For some reason, I thought of Bruce Springsteen as I wrote that advice. His album, Wrecking Ball, is filled with stories of struggle and oppression; yet, there seems to be a sense of hope as well that hard times and rocky ground have moments of contentment and joy as well, even if it is in the listening of a song. I leave you on this first day of the new year with two songs from Springsteen. The first is his live rendition of a Stephen Foster song called “Hard Times (Come Again No More)” and the second the video for “Rocky Ground” from the Wrecking Ball album, which references the Foster song. Many of the songs on Springsteen’s album have connections to old American songs and spirituals.

The Prophecy of the Talking Heads

Movie Poster for True Stories

I don’t reread books. But, I do rewatch movies. I have about ten or so that I sink into when I need a break from the world.

Yesterday, I ended up with True Stories, David Byrne’s 1986 satire of small town life with the soundtrack mostly written by Byrne and performed by his band The Talking Heads and various cast members. Once again, I was reminded that, within his satire, Byrne mostly got the future right, from sprawling suburbs to burgeoning conspiracy theories to emptying downtowns. At its heart, the film is the story of human beings struggling to maintain some semblance of control in an increasingly chaotic world.

As with most prophecies, we don’t always understand them at the time. I remember loving the movie and the music but missing the larger message when I first saw it on the big screen all those years ago. At the time, I was living in Los Angeles and going to graduate school at UCLA, and there were plenty of examples of Byrne’s vision for Virgil, Texas, already coming true throughout California. But, in 1986, I think the sense of the power of progress outweighed the potential downsides presented by the doomsayers.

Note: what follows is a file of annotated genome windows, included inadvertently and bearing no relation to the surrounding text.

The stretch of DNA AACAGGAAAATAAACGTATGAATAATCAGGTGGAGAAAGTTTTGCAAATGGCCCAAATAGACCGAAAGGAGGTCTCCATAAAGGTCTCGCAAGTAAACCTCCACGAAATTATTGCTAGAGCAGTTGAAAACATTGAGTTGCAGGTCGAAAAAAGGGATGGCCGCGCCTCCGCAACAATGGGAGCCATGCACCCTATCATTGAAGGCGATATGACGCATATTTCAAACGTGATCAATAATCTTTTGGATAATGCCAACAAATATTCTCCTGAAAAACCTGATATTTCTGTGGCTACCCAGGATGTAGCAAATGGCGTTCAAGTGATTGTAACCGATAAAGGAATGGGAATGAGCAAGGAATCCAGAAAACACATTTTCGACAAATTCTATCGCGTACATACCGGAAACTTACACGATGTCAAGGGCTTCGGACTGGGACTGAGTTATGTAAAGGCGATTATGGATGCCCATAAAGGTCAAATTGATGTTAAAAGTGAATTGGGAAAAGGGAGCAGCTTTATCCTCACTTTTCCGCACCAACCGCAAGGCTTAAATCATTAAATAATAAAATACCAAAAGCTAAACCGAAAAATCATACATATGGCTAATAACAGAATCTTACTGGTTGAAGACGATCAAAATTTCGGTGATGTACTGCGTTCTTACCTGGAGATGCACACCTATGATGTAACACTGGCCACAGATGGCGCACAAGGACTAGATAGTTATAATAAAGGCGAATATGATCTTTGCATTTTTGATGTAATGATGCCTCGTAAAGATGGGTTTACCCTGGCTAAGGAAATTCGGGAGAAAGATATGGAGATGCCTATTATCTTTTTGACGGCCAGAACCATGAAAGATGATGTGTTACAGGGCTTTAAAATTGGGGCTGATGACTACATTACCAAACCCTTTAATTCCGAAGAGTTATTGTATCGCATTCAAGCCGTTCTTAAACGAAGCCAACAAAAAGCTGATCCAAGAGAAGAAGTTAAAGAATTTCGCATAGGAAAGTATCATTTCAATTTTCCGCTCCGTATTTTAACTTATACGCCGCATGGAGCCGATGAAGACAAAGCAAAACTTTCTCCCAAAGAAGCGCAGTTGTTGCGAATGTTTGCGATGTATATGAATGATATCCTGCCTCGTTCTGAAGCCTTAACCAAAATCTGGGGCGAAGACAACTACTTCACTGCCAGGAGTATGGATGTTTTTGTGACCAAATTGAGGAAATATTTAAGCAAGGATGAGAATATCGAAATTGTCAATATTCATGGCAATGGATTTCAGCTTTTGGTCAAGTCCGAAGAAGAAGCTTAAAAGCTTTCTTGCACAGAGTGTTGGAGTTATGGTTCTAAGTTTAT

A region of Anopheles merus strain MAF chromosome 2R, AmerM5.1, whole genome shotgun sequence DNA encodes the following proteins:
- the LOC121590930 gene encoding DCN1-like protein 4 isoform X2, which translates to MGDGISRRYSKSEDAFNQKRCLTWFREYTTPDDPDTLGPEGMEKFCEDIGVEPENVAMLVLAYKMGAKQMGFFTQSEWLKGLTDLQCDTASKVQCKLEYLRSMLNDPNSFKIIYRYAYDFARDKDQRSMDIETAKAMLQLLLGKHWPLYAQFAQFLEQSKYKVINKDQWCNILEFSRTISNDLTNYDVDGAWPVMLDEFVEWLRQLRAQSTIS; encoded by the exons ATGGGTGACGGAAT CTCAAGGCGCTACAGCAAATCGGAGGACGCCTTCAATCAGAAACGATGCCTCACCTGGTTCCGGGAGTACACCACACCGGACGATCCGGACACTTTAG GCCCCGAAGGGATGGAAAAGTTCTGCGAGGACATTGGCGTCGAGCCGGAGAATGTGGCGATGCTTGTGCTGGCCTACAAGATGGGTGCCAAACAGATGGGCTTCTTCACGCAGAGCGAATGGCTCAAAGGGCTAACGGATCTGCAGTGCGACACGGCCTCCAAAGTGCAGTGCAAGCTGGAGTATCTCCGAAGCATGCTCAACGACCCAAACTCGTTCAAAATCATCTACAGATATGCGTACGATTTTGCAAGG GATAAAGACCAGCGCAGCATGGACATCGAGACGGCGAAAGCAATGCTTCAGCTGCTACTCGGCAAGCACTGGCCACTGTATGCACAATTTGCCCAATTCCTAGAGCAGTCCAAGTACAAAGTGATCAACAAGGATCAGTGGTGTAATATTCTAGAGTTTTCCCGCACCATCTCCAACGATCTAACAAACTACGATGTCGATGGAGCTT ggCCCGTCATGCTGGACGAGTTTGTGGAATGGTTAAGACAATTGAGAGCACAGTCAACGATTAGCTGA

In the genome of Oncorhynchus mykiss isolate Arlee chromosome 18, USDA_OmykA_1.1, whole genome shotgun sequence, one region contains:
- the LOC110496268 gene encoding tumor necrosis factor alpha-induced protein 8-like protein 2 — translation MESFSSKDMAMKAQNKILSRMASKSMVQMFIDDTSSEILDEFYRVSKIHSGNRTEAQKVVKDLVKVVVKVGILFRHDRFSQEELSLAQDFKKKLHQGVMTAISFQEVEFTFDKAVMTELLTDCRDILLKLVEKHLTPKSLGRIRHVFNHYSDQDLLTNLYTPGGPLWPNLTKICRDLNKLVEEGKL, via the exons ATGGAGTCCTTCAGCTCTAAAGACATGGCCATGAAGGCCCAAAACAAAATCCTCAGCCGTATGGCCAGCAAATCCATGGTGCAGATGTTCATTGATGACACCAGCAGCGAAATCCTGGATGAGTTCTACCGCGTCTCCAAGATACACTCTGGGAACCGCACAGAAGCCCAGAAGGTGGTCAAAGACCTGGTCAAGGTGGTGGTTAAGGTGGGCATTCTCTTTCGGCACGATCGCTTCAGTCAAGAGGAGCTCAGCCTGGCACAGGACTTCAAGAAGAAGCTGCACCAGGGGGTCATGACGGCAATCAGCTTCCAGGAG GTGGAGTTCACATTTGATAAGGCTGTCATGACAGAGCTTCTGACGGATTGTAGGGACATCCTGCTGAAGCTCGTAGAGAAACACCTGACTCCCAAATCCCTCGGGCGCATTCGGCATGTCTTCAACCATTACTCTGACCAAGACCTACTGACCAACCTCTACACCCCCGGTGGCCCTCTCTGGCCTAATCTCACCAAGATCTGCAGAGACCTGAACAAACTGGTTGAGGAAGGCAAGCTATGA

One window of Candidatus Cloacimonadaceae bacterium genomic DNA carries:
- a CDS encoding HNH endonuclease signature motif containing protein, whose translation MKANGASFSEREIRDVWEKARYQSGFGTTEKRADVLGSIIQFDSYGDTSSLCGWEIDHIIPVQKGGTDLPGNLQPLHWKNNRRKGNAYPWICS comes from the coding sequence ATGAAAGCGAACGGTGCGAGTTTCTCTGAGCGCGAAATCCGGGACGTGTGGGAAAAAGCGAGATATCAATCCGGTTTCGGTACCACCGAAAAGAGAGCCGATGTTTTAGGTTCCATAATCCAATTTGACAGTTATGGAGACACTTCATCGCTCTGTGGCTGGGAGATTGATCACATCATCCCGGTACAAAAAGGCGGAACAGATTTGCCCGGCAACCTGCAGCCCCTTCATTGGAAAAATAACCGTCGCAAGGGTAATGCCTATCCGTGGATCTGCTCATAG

My modern literature professor at the time made a comment that has stuck with me. He observed that modern and contemporary writers often lament the loss of innocence and fundamental disconnect from natures that seem to come with progress. He went on to comment that he had trouble helping his undergraduates understand this point of view. After all, living in the concrete sprawl of Los Angeles, they saw parking lots not as eyesores but as a place to park their sports cars.

If you haven’t ever watched True Stories, it is available at various streaming outlets. Two clips, in particular, show Byrne’s prescience. One features the “perfect” family of the CEO of Varicorp, the town’s computer manufacturer. The parents do not speak directly to each other, instead using their son and daughter to communicate. In the clip, the CEO played by Spalding Gray, uses the dinner table to envision the new world order:

The second clip features John Ingle as an evangelical preacher with a brief appearance of Jo Harvey Allen, simply known as the lying woman. We wade into the world of religious prophecy and conspiracy theory, underscored by the Talking Heads’ song, “Puzzlin’ Evidence”. (I can’t embed so click the song title to access.)

These two clips give a good idea of the tone of the film and I hope they entice you to watch the whole thing. According to Wikipedia (although it needs a citation), the film was not commercially successful but has become a cult classic.